Carlton v West Coast – The Mongrel Review

I’ll be honest—I was looking forward to this one.

I figured that Curnow would relish the role as a solo forward target, but West Coast would feel like they could focus on deafening closely with him and maybe get a sniff due to the injuries at the Blues.

Well, turns out I was running at 50% efficiency in my prognostication.

Not only were West Coast not up to the challenge for a majority of the match, but they had yet another round of injuries that hampered their ability to form a complete structure.

Still, there are some positives to take out of the match. For Carlton, they showed they still have attacking power while McKay rests up, and Curnow made a giant leap towards getting himself back-to-back Colemans.

West Coast, their last quarter was pretty good, and they showed how versatile some of the players can be. The biggest positive though is that they’re one more game closer to season’s end and the draft, which will likely be the part that West Coast fans are looking forward to the most.

But, one team’s downfall is another’s jubilation in the great scheme of all things AFL, so let’s look at the game.


Ins and outs

While West Coast are enduring a horror season with injuries, Carlton’s upset victory against Port Adelaide came at a high price, with McKay’s injury likely to keep him out for a couple of months and Cerra and Cripps missing the match with hamstring tightness and a bleeding corkie respectively. Jack Martin also copped an injury, while Boyd got some forced time off due to suspension.

If this were a must-win match, I could see them both playing, but Carlton are in a moment of form, so I can see why they would rest vital players for a match against the likely wooden spooners.

As replacements, they brought in Ed Curnow, Honey, Coway, Young and Ollie Hollands. With the potential to move into the top eight form this game, each of the players coming in would be expected to be desperate to show that they can play a role in finals.

Still, it would have given West Coast a bit of heart to think that the side they faced would lack three key players in their squad.

However, luck has not been on West Coast’s side for some time. Losing their McGovern to concussion protocols, Ginbey to a hamstring and Barrass being a late out due to a dodgy shoulder, their ability to cover the speed and aerial power of Carlton was already heavily compromised.


Where the game was won

Without being too flippant, the game was won in the medical room. Carlton just had too much speed and aerial power for a makeshift West Coast defence to effectively counter. It’s hard enough defending a key forward when the ball is coming in as quickly from stoppages as it was in this game, but when that forward has Charlie Curnow’s ability to take a contested mark, it becomes especially daunting for the young defenders tasked with stopping him.

Carlton were out of the blocks quickly, putting 4.3 on the board before West Coast even got the ball into an attacking position. Oscar Allen worked hard to create his own opportunities, but just couldn’t capitalise as Carlton launched themselves into the lead, kicking 9.5 to 0.2 in the first.

Now, that’s not to say that teams can’t come from ten goals behind and win, and far be it for me to claim that Carlton aren’t capable of such bed-shittery, but not against this particular West Coast side. You can use plenty of positive adjectives about the Eagles in 2023; brave, unlucky, promising, hard-working, resilient… but not many would describe them as dangerous right now. And before the very passionate Eagles fans have a go at me, be honest here—how many of you would bet your house on them beating North next week, considering they’re coming to WA and potentially on a 17-game losing streak (assuming they lose to the Saints)?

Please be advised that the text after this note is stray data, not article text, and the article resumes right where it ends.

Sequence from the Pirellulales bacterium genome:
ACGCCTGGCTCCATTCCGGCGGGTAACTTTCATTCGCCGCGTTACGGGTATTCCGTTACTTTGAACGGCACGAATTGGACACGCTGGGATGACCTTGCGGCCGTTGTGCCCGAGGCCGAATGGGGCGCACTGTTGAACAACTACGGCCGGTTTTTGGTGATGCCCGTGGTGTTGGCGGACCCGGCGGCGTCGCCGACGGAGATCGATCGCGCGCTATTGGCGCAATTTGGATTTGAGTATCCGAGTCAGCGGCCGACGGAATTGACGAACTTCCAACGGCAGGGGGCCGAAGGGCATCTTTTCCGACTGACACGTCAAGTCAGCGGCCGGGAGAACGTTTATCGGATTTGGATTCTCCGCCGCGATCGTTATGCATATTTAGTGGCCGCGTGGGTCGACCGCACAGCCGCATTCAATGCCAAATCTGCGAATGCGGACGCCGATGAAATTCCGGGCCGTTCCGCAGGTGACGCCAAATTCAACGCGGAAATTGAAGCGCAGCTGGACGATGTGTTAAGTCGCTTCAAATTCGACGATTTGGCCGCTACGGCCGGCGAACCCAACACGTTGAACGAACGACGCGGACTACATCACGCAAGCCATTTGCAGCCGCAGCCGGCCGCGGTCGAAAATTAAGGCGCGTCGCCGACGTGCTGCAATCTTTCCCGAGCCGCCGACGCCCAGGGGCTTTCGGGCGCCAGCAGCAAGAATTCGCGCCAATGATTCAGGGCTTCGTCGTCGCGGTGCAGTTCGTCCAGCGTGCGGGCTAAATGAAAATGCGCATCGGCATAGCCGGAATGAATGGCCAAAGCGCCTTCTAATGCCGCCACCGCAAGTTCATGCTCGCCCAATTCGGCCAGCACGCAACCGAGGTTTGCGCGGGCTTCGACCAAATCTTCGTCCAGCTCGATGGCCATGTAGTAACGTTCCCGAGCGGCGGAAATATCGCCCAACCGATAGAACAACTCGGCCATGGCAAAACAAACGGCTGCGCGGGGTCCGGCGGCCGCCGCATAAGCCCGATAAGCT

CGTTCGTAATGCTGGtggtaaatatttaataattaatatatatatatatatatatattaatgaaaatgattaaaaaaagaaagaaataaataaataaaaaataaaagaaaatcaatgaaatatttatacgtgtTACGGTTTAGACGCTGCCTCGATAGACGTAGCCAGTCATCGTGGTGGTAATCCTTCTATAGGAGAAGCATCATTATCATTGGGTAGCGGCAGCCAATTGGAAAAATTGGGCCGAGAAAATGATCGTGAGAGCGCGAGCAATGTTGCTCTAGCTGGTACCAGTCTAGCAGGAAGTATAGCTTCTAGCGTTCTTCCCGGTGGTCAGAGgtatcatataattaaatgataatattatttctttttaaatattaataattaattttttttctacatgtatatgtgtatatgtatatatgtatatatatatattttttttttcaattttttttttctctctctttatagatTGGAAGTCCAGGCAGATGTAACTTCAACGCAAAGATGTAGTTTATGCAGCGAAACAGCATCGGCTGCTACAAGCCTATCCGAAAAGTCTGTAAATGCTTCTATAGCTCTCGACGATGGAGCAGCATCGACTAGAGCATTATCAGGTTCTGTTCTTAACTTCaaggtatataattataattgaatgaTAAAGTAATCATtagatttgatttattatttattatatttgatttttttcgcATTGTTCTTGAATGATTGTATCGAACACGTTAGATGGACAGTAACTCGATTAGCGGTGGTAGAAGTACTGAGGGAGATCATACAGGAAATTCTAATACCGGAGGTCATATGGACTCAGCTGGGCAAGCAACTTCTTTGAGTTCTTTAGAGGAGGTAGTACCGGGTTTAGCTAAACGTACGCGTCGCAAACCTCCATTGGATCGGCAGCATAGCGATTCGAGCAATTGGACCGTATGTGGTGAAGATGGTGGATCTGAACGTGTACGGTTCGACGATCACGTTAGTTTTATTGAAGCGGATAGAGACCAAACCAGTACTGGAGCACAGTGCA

Not many people make that bet unless they hate having cash, or they’re money laundering.

The state of affairs didn’t really improve in the second quarter. Long and Petrucelle did manage to find the goals, but any joy died in the throats of fans as they faced an 82-point deficit going into the major break. What made matters worse was that midway through the quarter, Shuey came off with a hamstring injury. He’s had a shocking run of leg injuries of late, and will likely be getting sick of hearing the word ‘retirement’ everywhere. His loss of on-field leadership certainly hurt their chances, but perhaps inspired the team to give more of themselves in the second half, which they did.

Carlton may have been in cruise mode, but West Coast showed heart to put on 8.5 for the second half to the 6.6 that the Baggers managed. It’d b easy to dismiss the effort, but I think it understates just how mentally tough some of the players for the Eagles were to keep going knowing that they were facing another thrashing. There’s a sort of romance about fighting against all odds, and with players like Gaff, Witherden, Hurnm and Petrucelle working hard in the second half, West Coast can at least take solace in knowing they won half a game, which when you consider Carlton only won half a game too, means the game was actually a draw. The Eagles will take that.


A bagger with a bagful

Charlie Curnow’s bag of ten will be a massive highlight for blues fans.

He kicked nine against them in Round Seven, so I have no doubt he would have had this game circled on his calendar from that point onwards.

West Coast haven’t been able to be competitive for four quarters very often this season, and with their defence already compromised with injuries, Curnow had to have known he would have every chance to have a big day out.

When he lined up against second-year defender Brady Hough, a bloke that he had an inch in height and about 15kg of muscle on, he would have been licking his lips.

And then when within the first few minutes he finds himself one-out just inside the 50 with Walsh on a burst, selling candy like he was Willy Wonka, easily disposes of his defender with his bodywork, miss-kicks a ball that drops short by 25 metres but STILL dribbles through with teammate Cunningham watching it just make it over the line, he had to know he was in for a blinder.

Curnow managed four in the first quarter, and while Hough did what he could, Curnow was doing as he liked, taking contested marks and even pulling one out of the ruck and kicking truly for his third. In the second quarter, Simpson moved his leading goalkicker Oscar Allen into defence and tasked him with stopping Charlie.

So, Curnow kicked six on him while Allen looked on with envy. I don’t think Simpson will be trying that one again. In fact, I’m confused about why he tried it at all, considering Rhett Bazzo was there, but maybe he had another task in mind.

West Coast did try to put him off his game, but left their run way too late. It wasn’t until his seventh goal that they even tried to get bodies onto him with the sort of back-line niggle that every defender enjoys, but how are you going to irritate a forward who has already got seven goals with a few tummy taps? Allen didn’t even try and step on his toes, let alone regale him with tales of his sexual prowess with his mother (although Ed Curnow may also have taken exception to that, so perhaps he didn’t want to be outnumbered).